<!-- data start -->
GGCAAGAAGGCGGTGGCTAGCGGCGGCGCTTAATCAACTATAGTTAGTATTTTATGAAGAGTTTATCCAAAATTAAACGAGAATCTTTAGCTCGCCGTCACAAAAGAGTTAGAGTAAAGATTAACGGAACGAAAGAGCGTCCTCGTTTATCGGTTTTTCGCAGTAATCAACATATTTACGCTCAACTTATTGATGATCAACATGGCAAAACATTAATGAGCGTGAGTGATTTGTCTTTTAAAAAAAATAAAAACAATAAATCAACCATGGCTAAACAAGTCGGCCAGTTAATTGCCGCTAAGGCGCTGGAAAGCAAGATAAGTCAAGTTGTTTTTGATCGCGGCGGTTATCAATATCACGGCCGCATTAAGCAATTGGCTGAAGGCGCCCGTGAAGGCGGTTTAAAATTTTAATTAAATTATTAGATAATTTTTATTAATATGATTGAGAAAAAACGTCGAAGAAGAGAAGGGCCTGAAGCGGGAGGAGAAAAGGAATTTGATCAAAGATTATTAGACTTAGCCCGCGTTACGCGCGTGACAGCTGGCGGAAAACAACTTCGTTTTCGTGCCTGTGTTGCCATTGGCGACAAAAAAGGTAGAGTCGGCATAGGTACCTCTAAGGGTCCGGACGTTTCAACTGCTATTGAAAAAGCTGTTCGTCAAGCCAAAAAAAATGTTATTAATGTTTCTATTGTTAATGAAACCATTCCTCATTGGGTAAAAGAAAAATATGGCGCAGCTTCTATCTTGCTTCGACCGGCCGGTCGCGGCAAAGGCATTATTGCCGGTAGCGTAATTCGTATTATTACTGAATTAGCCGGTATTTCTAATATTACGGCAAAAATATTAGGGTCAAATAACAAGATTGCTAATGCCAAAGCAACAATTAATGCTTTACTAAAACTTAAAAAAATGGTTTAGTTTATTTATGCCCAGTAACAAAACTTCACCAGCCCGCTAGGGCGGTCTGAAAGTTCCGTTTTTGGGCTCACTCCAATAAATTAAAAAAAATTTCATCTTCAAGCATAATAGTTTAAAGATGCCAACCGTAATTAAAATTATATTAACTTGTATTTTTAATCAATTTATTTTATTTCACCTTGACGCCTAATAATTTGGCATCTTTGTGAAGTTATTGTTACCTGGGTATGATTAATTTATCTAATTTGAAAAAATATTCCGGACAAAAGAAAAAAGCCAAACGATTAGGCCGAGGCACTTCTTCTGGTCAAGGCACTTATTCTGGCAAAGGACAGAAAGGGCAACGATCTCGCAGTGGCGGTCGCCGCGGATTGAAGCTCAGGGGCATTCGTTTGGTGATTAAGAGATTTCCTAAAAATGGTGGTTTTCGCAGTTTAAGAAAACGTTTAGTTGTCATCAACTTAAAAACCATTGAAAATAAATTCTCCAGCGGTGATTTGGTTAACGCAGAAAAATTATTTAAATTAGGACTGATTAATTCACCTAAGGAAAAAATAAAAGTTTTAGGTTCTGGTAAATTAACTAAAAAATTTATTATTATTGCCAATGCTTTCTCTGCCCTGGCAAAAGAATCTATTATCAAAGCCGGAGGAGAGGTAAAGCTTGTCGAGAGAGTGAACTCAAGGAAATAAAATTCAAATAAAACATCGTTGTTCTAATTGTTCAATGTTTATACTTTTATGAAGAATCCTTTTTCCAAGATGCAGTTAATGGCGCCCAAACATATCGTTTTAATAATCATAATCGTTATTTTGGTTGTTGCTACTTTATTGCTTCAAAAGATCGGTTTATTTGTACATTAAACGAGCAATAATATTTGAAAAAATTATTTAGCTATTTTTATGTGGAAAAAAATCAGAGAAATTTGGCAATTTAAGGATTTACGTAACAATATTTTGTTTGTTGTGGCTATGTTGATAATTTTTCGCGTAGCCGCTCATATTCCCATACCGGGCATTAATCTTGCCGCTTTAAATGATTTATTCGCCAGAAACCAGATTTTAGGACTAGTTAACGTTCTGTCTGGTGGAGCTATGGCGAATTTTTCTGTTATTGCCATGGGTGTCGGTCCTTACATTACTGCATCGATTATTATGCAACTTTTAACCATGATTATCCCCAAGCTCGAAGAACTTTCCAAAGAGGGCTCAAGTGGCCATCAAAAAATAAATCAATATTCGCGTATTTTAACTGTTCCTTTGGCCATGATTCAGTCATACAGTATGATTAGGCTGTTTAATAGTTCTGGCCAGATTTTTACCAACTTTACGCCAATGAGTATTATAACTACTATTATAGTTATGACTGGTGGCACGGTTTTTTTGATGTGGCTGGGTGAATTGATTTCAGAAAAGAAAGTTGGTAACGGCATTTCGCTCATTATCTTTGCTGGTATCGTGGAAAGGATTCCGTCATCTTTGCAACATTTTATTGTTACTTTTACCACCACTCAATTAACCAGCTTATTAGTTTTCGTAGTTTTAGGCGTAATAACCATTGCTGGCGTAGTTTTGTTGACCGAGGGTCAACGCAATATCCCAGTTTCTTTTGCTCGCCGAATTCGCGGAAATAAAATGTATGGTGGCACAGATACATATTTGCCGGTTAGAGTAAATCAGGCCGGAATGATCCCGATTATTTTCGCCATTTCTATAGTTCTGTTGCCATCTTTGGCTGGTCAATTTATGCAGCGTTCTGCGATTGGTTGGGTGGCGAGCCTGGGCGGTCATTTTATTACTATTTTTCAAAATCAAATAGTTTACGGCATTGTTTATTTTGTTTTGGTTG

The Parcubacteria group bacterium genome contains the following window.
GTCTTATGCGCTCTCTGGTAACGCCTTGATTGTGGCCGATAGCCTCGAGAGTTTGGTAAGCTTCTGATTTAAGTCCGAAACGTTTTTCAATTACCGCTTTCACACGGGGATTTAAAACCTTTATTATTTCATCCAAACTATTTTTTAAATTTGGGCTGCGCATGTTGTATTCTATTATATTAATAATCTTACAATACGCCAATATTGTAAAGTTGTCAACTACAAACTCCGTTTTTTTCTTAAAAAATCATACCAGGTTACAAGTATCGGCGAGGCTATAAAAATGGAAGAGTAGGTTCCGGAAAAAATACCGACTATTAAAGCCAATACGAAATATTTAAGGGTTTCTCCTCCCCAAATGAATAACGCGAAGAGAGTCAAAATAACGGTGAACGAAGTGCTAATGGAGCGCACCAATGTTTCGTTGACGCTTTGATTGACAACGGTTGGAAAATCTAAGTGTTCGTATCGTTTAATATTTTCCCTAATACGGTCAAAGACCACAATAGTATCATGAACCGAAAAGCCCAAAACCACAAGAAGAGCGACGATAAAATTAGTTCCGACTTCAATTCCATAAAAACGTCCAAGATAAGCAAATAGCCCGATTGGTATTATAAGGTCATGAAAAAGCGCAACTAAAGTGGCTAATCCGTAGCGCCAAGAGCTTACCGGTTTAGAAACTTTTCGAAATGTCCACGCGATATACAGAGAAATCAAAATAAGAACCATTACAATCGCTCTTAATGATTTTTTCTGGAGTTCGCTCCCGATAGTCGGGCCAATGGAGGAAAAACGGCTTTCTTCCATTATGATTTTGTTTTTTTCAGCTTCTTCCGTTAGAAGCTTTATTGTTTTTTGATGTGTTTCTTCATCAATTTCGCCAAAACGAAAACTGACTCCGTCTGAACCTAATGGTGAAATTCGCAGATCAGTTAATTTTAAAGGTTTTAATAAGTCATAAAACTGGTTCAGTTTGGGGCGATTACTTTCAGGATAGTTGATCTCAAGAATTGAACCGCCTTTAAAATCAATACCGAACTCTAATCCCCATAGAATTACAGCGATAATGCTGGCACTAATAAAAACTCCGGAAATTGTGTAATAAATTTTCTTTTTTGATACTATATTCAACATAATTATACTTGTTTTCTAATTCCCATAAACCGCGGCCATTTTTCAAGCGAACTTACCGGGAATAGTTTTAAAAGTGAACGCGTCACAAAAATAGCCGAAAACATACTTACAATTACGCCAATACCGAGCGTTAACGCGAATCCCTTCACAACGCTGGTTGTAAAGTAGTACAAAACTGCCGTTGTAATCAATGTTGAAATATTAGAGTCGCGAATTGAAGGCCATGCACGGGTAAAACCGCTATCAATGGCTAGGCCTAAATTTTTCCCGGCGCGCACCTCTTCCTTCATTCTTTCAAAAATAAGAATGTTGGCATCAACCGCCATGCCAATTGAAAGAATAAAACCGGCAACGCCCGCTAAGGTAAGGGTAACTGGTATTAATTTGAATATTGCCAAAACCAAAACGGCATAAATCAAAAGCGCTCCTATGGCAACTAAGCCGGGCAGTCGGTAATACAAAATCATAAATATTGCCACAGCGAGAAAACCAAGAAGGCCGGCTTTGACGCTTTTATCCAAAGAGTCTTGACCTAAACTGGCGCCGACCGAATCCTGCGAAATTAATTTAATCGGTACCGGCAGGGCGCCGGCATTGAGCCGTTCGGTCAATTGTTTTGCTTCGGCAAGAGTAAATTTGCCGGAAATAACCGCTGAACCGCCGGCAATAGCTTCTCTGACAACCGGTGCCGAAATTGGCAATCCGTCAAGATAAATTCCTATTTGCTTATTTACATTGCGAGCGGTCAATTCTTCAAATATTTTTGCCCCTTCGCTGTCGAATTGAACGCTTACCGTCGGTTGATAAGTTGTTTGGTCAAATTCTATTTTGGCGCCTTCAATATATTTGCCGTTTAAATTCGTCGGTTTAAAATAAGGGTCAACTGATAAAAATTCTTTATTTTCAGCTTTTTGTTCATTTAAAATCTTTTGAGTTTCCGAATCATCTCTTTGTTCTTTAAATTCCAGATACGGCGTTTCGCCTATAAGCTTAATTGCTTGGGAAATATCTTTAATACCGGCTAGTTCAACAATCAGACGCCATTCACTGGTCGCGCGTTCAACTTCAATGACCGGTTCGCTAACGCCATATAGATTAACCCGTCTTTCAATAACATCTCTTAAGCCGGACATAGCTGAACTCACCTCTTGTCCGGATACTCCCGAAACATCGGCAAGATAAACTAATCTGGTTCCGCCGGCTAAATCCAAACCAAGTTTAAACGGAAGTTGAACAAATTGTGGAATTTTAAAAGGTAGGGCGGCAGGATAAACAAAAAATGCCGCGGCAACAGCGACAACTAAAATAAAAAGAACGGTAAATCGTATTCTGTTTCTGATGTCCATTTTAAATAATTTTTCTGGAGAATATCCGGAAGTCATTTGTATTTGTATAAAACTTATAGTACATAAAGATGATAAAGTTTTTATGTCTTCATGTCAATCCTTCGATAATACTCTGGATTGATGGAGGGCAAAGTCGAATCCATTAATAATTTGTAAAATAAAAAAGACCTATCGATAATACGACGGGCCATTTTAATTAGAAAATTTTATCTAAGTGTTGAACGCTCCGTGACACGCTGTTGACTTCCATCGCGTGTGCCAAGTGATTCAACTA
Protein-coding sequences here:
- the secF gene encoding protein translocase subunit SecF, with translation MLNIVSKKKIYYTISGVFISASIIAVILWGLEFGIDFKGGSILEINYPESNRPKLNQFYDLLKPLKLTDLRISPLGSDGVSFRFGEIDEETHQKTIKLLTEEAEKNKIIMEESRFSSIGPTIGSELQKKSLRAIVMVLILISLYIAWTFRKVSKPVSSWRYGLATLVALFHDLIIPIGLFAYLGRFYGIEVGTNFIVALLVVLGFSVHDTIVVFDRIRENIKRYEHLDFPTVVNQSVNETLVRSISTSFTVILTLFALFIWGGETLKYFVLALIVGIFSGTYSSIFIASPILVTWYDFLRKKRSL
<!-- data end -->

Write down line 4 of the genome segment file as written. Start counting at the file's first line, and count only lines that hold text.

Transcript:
Protein-coding sequences here: